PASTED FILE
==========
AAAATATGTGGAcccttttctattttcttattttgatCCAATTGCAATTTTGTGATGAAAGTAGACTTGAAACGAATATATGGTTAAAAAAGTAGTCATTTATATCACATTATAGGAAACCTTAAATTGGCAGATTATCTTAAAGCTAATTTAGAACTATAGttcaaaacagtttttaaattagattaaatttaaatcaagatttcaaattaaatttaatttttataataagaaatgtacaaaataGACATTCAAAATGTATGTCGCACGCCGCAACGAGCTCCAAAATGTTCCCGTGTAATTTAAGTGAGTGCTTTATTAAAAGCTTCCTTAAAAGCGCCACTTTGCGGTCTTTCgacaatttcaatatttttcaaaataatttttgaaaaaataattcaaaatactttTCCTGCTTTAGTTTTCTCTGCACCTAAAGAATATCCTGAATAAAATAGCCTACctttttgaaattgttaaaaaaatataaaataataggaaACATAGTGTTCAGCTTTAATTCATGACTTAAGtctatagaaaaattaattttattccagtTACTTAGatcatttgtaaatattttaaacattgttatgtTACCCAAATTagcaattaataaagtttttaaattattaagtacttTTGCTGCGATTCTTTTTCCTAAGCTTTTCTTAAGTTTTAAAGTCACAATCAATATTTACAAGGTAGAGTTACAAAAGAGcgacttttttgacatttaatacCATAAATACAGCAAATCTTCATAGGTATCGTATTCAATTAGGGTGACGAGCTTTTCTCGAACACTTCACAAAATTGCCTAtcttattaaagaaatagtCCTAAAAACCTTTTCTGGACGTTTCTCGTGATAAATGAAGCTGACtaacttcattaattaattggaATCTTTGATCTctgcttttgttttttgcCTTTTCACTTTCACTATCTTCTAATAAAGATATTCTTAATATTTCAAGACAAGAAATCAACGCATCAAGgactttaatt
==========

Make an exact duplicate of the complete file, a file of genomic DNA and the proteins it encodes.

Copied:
AAAATATGTGGAcccttttctattttcttattttgatCCAATTGCAATTTTGTGATGAAAGTAGACTTGAAACGAATATATGGTTAAAAAAGTAGTCATTTATATCACATTATAGGAAACCTTAAATTGGCAGATTATCTTAAAGCTAATTTAGAACTATAGttcaaaacagtttttaaattagattaaatttaaatcaagatttcaaattaaatttaatttttataataagaaatgtacaaaataGACATTCAAAATGTATGTCGCACGCCGCAACGAGCTCCAAAATGTTCCCGTGTAATTTAAGTGAGTGCTTTATTAAAAGCTTCCTTAAAAGCGCCACTTTGCGGTCTTTCgacaatttcaatatttttcaaaataatttttgaaaaaataattcaaaatactttTCCTGCTTTAGTTTTCTCTGCACCTAAAGAATATCCTGAATAAAATAGCCTACctttttgaaattgttaaaaaaatataaaataataggaaACATAGTGTTCAGCTTTAATTCATGACTTAAGtctatagaaaaattaattttattccagtTACTTAGatcatttgtaaatattttaaacattgttatgtTACCCAAATTagcaattaataaagtttttaaattattaagtacttTTGCTGCGATTCTTTTTCCTAAGCTTTTCTTAAGTTTTAAAGTCACAATCAATATTTACAAGGTAGAGTTACAAAAGAGcgacttttttgacatttaatacCATAAATACAGCAAATCTTCATAGGTATCGTATTCAATTAGGGTGACGAGCTTTTCTCGAACACTTCACAAAATTGCCTAtcttattaaagaaatagtCCTAAAAACCTTTTCTGGACGTTTCTCGTGATAAATGAAGCTGACtaacttcattaattaattggaATCTTTGATCTctgcttttgttttttgcCTTTTCACTTTCACTATCTTCTAATAAAGATATTCTTAATATTTCAAGACAAGAAATCAACGCATCAAGgactttaatt